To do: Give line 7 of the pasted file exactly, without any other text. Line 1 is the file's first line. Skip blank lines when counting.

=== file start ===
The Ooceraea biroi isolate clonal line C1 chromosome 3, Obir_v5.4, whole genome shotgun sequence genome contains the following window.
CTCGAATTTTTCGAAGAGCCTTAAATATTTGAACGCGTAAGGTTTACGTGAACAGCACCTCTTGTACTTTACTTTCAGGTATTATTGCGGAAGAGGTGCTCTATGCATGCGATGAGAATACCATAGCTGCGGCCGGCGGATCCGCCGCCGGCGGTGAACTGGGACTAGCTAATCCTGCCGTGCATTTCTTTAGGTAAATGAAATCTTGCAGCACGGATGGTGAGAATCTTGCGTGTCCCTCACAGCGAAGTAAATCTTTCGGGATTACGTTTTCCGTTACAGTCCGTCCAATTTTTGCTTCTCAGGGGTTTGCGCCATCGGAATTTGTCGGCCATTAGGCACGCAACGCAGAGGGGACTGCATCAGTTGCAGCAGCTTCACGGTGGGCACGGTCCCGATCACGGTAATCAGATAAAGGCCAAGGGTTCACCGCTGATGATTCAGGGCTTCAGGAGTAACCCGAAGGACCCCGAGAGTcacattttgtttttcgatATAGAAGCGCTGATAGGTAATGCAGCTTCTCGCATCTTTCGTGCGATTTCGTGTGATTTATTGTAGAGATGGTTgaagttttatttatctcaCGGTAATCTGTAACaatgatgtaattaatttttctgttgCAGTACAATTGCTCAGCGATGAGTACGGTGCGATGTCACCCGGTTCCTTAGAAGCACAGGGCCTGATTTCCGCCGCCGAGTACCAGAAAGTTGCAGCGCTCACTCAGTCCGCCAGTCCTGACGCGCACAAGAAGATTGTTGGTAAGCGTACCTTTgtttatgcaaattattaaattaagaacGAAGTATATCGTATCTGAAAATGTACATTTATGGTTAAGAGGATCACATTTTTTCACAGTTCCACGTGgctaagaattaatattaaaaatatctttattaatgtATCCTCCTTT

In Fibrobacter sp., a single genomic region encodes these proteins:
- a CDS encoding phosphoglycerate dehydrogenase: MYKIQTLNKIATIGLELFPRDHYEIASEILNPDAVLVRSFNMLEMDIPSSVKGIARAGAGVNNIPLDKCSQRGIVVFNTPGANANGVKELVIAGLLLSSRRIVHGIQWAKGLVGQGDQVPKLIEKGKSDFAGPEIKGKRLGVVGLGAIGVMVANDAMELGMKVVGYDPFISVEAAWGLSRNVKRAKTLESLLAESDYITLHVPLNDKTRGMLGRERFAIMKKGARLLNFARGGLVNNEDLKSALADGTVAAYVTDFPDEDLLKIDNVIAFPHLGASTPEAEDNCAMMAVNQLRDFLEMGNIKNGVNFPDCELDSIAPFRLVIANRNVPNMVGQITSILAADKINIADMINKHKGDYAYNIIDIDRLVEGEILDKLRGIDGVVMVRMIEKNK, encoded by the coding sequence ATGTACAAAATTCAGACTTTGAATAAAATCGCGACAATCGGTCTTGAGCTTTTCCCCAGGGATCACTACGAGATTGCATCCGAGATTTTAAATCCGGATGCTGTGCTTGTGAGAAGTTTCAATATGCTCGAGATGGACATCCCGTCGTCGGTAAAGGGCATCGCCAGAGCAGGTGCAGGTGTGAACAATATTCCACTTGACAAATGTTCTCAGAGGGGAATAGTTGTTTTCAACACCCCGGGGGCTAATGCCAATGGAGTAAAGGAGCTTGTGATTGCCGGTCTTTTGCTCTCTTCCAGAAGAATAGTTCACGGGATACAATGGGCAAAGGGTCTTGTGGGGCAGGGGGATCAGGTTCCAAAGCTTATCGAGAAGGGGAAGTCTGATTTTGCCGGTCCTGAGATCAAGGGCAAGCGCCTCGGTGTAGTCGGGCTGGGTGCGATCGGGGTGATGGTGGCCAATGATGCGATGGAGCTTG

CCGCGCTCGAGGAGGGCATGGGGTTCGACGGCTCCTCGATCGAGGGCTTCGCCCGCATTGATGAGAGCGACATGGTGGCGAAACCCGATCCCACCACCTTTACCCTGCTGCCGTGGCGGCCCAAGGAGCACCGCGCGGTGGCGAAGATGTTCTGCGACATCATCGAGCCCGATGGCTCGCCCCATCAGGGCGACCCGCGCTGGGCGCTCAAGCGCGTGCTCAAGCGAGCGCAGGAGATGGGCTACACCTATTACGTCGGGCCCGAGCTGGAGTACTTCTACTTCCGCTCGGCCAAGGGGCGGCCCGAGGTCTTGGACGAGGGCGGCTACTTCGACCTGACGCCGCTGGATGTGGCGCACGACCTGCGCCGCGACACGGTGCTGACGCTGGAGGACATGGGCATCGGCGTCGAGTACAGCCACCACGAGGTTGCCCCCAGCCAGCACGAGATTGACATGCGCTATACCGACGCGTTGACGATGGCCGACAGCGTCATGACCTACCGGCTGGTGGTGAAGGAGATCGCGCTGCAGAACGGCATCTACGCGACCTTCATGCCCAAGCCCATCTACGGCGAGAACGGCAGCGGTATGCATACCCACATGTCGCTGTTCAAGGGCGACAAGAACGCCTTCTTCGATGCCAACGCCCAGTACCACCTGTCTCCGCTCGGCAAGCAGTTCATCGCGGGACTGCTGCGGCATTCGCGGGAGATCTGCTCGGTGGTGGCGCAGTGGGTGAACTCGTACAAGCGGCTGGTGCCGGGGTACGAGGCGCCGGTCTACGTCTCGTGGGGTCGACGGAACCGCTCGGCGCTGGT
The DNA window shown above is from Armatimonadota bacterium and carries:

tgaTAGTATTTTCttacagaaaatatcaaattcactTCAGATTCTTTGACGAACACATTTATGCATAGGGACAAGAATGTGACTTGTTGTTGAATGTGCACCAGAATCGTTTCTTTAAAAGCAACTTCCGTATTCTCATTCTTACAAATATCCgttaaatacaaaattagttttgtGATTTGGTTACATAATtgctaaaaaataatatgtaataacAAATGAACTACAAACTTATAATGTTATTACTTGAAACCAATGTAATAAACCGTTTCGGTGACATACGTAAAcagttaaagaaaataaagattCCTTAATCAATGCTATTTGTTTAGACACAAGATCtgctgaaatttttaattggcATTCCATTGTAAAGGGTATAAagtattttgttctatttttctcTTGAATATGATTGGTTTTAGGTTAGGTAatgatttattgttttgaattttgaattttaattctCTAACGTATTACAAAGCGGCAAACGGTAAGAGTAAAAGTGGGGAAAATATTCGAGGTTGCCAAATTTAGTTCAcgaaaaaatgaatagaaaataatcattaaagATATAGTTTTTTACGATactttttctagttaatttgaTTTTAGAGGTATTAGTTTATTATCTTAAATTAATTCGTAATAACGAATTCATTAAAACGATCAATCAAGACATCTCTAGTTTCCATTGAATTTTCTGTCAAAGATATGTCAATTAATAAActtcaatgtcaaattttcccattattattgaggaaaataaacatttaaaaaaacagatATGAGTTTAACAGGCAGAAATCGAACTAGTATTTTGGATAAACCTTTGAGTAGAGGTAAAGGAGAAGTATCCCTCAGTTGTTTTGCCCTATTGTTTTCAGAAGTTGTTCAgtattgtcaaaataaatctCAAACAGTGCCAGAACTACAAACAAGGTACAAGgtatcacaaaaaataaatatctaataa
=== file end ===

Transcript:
tgaTAGTATTTTCttacagaaaatatcaaattcactTCAGATTCTTTGACGAACACATTTATGCATAGGGACAAGAATGTGACTTGTTGTTGAATGTGCACCAGAATCGTTTCTTTAAAAGCAACTTCCGTATTCTCATTCTTACAAATATCCgttaaatacaaaattagttttgtGATTTGGTTACATAATtgctaaaaaataatatgtaataacAAATGAACTACAAACTTATAATGTTATTACTTGAAACCAATGTAATAAACCGTTTCGGTGACATACGTAAAcagttaaagaaaataaagattCCTTAATCAATGCTATTTGTTTAGACACAAGATCtgctgaaatttttaattggcATTCCATTGTAAAGGGTATAAagtattttgttctatttttctcTTGAATATGATTGGTTTTAGGTTAGGTAatgatttattgttttgaattttgaattttaattctCTAACGTATTACAAAGCGGCAAACGGTAAGAGTAAAAGTGGGGAAAATATTCGAGGTTGCCAAATTTAGTTCAcgaaaaaatgaatagaaaataatcattaaagATATAGTTTTTTACGATactttttctagttaatttgaTTTTAGAGGTATTAGTTTATTATCTTAAATTAATTCGTAATAACGAATTCATTAAAACGATCAATCAAGACATCTCTAGTTTCCATTGAATTTTCTGTCAAAGATATGTCAATTAATAAActtcaatgtcaaattttcccattattattgaggaaaataaacatttaaaaaaacagatATGAGTTTAACAGGCAGAAATCGAACTAGTATTTTGGATAAACCTTTGAGTAGAGGTAAAGGAGAAGTATCCCTCAGTTGTTTTGCCCTATTGTTTTCAGAAGTTGTTCAgtattgtcaaaataaatctCAAACAGTGCCAGAACTACAAACAAGGTACAAGgtatcacaaaaaataaatatctaataa